World's urban growth will surge most in India, China and Nigeria - UN

by Ellen Wulfhorst | @EJWulfhorst | Thomson Reuters Foundation
Wednesday, 16 May 2018 19:18 GMT

A woman walks at the Bund in front of the financial district of Pudong in Shanghai March 5, 2015. REUTERS/Aly Song

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"Managing urban growth has become one of the most important development challenges of the current century"

By Ellen Wulfhorst

UNITED NATIONS, May 16 (Thomson Reuters Foundation) - Two-thirds of people in the world will be living in cities by 2050, and the boom will be concentrated in three countries - India, China and Nigeria, according to United Nations estimates released on Wednesday.

The world's rural population will peak in a few years then decline by 2050, according to the report on urbanization by the Population Division of the U.N. Department of Economic and Social Affairs (UN DESA).

The findings of urbanization advancing so dramatically due to population growth and to migration can help cities design policies and practices to prepare for the influx, said John Wilmoth, director of the Population Division.

"When urban growth is rapid, insuring access to housing, water, sanitation, electricity, public transport, education and health care for all is especially challenging," Wilmoth said at a U.N. news conference.

"Managing urban growth to insure that it is sustainable has become one of the most important development challenges of the current century," he said.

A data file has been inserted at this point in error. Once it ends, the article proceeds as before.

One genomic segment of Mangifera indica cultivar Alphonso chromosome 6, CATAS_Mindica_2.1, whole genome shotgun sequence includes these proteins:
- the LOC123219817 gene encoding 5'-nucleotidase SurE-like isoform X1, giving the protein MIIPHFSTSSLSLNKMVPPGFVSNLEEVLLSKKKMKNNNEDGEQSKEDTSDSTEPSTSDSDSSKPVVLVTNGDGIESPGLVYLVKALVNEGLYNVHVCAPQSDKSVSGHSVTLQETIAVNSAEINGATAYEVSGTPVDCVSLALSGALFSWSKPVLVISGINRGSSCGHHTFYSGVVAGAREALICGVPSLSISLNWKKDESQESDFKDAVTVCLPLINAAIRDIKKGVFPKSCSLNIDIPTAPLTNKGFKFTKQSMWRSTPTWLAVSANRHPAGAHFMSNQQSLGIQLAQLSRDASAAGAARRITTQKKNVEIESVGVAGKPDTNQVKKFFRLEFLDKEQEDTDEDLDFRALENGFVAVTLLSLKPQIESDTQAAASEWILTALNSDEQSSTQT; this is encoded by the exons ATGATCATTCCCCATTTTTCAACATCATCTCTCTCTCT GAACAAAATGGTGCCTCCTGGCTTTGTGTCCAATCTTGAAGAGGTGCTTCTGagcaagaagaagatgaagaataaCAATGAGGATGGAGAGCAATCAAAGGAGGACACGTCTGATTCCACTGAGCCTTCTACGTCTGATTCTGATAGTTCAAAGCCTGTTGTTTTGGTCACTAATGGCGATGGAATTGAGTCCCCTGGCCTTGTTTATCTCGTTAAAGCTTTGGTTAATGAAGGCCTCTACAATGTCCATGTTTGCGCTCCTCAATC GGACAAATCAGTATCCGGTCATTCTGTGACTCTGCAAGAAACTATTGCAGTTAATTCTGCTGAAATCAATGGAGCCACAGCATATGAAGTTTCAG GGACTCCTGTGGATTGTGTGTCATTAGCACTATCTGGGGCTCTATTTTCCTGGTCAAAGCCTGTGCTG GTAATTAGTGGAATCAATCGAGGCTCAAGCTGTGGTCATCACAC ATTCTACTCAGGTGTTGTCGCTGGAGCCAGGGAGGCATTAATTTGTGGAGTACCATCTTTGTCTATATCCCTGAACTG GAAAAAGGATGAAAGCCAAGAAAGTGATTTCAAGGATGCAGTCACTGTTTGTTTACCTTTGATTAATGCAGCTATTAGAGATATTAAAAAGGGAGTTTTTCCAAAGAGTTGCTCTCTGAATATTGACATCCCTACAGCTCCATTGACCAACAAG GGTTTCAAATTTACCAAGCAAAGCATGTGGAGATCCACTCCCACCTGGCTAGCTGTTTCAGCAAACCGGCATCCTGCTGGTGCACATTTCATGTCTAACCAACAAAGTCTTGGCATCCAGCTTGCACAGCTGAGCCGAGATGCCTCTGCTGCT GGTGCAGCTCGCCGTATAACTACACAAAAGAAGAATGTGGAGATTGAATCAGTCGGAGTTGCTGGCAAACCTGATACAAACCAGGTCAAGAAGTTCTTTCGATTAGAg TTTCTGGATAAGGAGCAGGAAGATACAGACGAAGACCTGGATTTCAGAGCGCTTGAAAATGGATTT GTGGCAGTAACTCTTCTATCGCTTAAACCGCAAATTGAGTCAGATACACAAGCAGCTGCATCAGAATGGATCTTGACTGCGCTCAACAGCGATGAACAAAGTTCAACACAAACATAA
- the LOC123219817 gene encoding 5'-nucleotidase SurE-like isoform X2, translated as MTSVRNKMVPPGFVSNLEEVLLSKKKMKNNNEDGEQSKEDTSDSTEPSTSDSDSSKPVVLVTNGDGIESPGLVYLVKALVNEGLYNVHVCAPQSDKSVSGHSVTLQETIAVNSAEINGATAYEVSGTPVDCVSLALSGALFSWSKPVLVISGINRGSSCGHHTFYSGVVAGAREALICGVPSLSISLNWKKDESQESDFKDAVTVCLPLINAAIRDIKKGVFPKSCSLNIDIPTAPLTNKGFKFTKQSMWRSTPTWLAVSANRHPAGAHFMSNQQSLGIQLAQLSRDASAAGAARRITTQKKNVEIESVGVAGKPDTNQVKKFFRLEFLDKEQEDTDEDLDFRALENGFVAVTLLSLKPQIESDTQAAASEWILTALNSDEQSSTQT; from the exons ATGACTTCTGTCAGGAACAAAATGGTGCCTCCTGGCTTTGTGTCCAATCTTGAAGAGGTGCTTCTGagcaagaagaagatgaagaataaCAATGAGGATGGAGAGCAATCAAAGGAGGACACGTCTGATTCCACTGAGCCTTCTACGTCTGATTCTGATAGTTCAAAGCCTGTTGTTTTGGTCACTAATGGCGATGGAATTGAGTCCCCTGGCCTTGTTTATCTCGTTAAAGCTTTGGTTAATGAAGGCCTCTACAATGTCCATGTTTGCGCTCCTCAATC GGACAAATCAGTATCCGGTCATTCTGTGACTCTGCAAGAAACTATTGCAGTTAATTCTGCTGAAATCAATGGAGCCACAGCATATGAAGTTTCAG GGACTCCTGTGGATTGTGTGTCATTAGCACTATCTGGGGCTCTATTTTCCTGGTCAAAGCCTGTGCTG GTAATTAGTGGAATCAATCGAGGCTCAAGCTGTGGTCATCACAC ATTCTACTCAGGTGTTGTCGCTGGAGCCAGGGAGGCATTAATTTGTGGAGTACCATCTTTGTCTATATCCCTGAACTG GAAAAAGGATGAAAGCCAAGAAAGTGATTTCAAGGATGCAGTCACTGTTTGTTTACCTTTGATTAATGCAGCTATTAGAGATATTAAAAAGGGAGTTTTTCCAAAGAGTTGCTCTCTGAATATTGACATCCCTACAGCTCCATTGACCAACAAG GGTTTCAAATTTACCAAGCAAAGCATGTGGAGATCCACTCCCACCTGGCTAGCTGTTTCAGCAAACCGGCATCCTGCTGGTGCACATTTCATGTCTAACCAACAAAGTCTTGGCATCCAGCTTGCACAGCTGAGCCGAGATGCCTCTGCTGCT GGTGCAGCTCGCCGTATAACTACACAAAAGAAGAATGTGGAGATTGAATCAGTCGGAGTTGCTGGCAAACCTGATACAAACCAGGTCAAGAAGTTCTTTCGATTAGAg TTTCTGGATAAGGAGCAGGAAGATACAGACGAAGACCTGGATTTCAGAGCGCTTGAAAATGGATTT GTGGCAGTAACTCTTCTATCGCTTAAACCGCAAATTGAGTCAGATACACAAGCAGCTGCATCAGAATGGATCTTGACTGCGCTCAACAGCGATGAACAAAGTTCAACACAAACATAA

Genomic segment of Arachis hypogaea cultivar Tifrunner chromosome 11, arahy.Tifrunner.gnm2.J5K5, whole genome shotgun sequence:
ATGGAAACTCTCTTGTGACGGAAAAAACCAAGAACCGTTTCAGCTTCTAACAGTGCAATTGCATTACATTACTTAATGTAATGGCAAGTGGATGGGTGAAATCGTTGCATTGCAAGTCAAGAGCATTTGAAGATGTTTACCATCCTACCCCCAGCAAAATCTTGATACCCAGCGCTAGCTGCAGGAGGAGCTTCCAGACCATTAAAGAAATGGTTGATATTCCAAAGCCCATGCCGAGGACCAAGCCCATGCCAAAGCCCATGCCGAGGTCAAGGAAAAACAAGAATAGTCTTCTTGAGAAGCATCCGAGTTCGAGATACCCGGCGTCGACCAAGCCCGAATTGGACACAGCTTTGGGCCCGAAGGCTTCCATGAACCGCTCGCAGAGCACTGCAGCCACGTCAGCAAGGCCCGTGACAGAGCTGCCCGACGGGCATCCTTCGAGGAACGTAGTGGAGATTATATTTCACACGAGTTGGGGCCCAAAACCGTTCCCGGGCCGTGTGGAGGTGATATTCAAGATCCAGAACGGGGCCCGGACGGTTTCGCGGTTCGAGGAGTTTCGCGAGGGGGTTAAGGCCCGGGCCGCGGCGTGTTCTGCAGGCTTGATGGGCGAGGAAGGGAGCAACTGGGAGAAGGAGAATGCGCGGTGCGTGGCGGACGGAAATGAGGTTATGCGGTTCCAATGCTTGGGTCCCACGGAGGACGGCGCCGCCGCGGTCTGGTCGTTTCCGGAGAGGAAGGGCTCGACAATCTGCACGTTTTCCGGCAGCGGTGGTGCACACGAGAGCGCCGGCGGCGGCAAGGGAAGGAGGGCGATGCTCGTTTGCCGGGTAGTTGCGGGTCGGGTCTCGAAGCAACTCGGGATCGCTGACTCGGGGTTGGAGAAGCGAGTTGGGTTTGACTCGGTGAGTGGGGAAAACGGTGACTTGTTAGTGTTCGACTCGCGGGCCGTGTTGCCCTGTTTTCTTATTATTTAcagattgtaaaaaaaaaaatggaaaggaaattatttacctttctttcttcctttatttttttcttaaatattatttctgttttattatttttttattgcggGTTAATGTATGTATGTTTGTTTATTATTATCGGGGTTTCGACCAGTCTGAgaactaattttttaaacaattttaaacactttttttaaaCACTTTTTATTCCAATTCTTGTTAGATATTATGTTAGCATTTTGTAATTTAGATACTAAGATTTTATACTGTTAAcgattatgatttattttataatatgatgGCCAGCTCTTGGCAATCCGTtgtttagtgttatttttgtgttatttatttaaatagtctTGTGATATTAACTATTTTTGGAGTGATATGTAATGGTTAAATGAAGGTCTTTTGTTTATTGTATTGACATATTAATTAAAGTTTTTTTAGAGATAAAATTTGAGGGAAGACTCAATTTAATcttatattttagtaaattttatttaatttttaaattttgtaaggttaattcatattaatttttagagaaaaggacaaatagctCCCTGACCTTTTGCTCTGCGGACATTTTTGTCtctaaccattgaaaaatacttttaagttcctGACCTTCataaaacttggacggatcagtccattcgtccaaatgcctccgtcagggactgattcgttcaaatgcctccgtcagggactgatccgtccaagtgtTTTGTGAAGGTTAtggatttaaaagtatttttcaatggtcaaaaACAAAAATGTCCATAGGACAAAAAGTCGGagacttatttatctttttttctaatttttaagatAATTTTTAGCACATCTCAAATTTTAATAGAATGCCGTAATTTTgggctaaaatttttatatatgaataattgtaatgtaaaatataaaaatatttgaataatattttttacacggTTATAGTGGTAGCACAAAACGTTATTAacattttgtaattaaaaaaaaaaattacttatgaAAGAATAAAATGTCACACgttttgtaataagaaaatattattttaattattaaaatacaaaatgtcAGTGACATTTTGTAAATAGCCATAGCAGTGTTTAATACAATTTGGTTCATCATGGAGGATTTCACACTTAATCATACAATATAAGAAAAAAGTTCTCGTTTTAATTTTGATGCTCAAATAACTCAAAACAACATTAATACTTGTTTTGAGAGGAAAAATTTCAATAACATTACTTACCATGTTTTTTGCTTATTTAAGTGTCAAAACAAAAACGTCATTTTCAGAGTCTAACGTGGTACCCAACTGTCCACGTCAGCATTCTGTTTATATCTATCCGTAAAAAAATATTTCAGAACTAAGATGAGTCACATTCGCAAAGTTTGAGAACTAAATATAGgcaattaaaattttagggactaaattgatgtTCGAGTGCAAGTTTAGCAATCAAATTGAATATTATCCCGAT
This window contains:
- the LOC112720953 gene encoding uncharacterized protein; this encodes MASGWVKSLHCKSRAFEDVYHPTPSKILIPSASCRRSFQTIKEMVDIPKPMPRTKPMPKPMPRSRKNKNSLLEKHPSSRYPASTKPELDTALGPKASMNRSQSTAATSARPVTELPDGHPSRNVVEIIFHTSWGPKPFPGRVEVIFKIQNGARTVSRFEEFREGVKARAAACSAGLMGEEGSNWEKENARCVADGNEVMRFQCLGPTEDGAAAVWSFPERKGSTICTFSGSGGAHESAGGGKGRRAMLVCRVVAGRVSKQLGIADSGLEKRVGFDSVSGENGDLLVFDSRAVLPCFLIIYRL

Tokyo with 37 million people is the world's largest city but it is due to be overtaken by Delhi around 2028, the report said.

At about the same time, India is expected to surpass China as the country with the world's largest total population.

As of today, 55 percent of the world population lives in urban areas, increasing to 68 percent by 2050, the report said.

By 2050, India, China and Nigeria will account for more than a third of the projected growth in the world's urban population, it said.

Overall, urbanization can be seen as positive, Wilmoth said.

"The increasing concentration of people in cities provides a way of more economically providing services," he said. "We find that urban populations have better access to health care and education."

The concentration of population also may help minimize humans' environmental impact on the planet, he said.

"However, the challenge is that in many countries it's taking place so rapidly ... and large slum areas have developed that are not maybe achieving the goals of sustainable development the way that we would like."

Among other findings, the report said in 1990 there were just ten megacities with populations of 10 million or more.

As of 2018, there are 33 megacities and by 2030, 43 megacities are projected, mostly in developing countries.

UN DESA's Population Division said it has been issuing reports on urbanization since 1988.

(Reporting by Ellen Wulfhorst, Editing by Claire Cozens. Please credit the Thomson Reuters Foundation, the charitable arm of Thomson Reuters, that covers humanitarian news, women's rights, trafficking, property rights, climate change and resilience. Visit http://news.trust.org.)

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